— The Captain's Toll-Gate • Frank R. Stockton

... vehicles and outward ornaments, and viands, and drinks, and mansions, and seats, and beds, and all utensils for use and show, should be assigned to the king. By such means the king will succeed in discharging his duties of protection (the better) and become irresistible. He should speak with smiles. Addressed sweetly by others, he should address others sweetly. Grateful (to those that serve him), firmly devoted (to those that deserve his respect), and with passions under control, he should give unto others their due. Looked upon by ...
— The Mahabharata of Krishna-Dwaipayana Vyasa, Volume 3 - Books 8, 9, 10, 11 and 12 • Unknown

... himself selfish. He took everything, and gave nothing. He's much older than I, so I've had a chance to see its effect on him. He's cold, he has no faith, even in his own nature; when you talk to him about making the world better he tells you you're ...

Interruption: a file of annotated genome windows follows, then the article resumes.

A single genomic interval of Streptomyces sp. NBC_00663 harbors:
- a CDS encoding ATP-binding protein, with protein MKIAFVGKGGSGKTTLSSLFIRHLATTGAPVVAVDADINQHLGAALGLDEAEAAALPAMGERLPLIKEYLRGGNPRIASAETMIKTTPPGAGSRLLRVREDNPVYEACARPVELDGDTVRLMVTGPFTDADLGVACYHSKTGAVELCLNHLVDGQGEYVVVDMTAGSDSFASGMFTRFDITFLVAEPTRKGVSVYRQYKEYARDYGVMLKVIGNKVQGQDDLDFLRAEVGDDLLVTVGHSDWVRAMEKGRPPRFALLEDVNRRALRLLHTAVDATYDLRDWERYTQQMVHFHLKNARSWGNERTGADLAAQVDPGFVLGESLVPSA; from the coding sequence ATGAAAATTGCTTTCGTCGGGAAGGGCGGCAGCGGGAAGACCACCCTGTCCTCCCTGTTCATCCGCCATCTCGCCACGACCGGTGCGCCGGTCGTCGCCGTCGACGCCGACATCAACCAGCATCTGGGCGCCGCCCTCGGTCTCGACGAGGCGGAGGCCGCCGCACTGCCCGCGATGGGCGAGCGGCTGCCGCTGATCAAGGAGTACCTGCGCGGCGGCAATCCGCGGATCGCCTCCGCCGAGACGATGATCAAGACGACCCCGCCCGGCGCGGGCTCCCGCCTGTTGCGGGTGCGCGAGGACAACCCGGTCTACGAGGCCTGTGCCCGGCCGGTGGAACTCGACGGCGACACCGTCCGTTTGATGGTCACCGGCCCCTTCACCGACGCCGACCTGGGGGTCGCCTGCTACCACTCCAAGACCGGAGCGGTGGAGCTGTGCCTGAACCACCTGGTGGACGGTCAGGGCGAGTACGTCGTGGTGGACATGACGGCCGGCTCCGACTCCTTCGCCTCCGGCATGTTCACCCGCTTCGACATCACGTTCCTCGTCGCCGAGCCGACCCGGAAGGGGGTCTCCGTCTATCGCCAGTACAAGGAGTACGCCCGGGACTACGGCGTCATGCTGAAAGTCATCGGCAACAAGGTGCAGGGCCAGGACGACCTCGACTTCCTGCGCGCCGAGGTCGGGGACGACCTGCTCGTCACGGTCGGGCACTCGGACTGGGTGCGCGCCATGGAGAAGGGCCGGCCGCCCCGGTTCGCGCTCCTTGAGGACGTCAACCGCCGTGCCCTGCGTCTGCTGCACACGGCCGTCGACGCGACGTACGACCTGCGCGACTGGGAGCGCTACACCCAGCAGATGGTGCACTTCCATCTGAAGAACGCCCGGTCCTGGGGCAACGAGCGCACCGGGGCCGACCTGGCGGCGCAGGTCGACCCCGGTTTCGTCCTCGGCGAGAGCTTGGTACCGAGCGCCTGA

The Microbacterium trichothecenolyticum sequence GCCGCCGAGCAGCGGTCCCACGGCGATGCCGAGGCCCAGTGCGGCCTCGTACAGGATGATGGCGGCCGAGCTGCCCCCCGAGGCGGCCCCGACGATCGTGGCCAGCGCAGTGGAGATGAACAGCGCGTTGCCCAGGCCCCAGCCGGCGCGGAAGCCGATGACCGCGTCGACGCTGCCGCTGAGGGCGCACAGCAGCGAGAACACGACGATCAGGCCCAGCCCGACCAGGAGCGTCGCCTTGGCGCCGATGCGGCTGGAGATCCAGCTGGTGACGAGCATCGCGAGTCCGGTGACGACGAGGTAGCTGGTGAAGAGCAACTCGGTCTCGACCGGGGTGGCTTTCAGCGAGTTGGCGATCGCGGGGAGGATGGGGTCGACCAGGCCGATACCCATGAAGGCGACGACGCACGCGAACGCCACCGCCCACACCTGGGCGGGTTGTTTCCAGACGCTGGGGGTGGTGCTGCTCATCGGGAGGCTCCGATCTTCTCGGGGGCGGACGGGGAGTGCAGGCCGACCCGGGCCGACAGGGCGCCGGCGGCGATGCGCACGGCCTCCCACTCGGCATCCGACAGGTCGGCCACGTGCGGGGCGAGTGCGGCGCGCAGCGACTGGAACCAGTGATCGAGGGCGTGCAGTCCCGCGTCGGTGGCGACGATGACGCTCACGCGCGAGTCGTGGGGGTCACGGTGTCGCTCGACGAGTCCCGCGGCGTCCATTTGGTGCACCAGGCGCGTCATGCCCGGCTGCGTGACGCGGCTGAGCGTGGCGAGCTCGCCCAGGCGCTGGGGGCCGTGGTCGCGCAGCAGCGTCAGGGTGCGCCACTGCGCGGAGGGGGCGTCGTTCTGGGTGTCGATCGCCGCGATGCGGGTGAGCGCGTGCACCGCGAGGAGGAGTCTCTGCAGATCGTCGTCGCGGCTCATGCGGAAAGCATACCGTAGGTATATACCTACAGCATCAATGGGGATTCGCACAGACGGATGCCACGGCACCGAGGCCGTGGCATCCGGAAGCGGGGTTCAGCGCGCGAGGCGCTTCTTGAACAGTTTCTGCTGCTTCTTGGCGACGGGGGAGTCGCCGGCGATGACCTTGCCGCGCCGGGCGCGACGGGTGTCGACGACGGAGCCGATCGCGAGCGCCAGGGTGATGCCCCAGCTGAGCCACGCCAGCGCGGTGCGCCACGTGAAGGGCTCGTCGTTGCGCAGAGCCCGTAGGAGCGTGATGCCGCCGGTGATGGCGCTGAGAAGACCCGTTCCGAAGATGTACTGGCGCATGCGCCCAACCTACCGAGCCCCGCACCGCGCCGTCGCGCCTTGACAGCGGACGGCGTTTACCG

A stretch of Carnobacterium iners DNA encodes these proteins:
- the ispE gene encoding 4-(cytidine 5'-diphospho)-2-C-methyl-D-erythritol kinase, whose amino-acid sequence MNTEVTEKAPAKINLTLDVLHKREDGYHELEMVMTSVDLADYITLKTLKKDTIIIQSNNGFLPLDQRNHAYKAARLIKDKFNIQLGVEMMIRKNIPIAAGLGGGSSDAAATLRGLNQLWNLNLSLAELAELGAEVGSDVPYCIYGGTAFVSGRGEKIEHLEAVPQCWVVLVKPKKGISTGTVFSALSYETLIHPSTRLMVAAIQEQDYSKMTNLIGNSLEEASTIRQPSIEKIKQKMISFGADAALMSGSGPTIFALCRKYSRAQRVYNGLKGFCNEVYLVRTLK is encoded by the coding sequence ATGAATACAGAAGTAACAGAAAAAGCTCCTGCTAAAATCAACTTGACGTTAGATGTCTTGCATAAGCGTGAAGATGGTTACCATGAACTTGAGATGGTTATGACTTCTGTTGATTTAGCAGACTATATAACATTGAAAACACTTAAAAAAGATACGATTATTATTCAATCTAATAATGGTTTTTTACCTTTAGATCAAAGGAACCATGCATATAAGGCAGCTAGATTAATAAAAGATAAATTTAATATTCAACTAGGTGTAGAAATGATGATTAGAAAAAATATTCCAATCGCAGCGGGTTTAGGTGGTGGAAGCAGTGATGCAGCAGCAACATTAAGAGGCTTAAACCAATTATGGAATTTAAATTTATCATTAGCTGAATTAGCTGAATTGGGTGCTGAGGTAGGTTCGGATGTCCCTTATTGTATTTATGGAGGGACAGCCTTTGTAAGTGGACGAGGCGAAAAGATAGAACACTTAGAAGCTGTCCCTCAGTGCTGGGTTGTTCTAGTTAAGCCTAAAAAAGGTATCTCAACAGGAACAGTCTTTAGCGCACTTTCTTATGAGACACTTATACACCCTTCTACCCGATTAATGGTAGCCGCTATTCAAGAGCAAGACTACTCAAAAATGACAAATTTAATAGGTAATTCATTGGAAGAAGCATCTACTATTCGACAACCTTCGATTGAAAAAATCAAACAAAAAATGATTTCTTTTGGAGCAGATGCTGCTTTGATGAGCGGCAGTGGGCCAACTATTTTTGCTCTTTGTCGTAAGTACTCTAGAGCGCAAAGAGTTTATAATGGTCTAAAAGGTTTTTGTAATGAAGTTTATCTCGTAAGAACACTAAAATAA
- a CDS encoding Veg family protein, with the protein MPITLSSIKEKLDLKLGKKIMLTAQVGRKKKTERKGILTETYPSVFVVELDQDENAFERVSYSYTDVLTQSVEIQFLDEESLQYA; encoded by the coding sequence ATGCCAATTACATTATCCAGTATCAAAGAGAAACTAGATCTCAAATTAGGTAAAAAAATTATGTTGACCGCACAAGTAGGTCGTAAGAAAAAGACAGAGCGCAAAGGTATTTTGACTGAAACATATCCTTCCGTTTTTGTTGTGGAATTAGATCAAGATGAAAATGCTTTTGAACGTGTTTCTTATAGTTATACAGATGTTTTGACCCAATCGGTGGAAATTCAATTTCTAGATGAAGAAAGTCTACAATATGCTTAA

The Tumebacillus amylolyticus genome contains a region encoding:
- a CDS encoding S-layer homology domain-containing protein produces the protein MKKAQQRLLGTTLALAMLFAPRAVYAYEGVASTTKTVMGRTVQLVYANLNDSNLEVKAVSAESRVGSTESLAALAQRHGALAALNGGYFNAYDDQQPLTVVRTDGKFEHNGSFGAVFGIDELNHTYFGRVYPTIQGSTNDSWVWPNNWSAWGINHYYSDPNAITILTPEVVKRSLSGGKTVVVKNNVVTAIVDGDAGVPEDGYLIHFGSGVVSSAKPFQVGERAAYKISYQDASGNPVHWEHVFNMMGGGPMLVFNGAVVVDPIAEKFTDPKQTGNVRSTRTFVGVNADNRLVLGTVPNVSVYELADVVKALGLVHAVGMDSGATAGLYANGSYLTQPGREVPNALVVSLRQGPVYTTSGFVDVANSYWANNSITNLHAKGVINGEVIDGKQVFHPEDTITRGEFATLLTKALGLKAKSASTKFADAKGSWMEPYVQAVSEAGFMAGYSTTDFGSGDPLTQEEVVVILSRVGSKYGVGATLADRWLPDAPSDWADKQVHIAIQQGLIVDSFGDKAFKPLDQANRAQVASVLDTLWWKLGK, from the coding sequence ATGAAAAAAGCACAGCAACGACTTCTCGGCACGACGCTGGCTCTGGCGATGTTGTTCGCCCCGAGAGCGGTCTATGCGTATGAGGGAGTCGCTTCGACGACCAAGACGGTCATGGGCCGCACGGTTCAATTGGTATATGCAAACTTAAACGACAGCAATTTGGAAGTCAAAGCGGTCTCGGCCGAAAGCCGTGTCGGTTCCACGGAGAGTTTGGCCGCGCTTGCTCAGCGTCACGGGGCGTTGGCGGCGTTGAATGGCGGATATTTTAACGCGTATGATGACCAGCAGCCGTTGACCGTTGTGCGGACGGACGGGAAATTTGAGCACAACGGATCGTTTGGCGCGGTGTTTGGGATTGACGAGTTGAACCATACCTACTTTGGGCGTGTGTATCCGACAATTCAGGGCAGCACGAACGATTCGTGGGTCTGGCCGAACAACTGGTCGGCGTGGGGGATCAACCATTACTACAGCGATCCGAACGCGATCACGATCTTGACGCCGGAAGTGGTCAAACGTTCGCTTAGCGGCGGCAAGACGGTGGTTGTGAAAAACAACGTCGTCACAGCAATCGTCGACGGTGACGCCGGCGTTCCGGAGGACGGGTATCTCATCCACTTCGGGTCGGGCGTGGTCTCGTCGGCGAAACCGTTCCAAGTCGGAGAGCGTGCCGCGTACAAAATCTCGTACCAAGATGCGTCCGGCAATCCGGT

— King Coal - A Novel • Upton Sinclair

... had better be careful about the young man, Polly," says her father, as they are promenading the lawn at the river's edge, in ...
— Floyd Grandon's Honor • Amanda Minnie Douglas

... I am restored, and to my sense again, Which I had lost in this so blinding suit. Caesar hath taught me better to refuse, Than I knew how to ask. How pleaseth Caesar T' embrace my late advice for ...
— Sejanus: His Fall • Ben Jonson

... not stoop to flatter me. The very vestments of you Levites should exhale infectious humility; and I especially need exhortations against pride, my besetting sin. I built this chapel, not because I am good, but in order to grow better. Every dwelling has its room in which the inmates gather to eat, to study, to work, to sleep; why not to pray, the most important privilege of many that divide humanity from brutes? After all, the pagans were ...
— At the Mercy of Tiberius • August Evans Wilson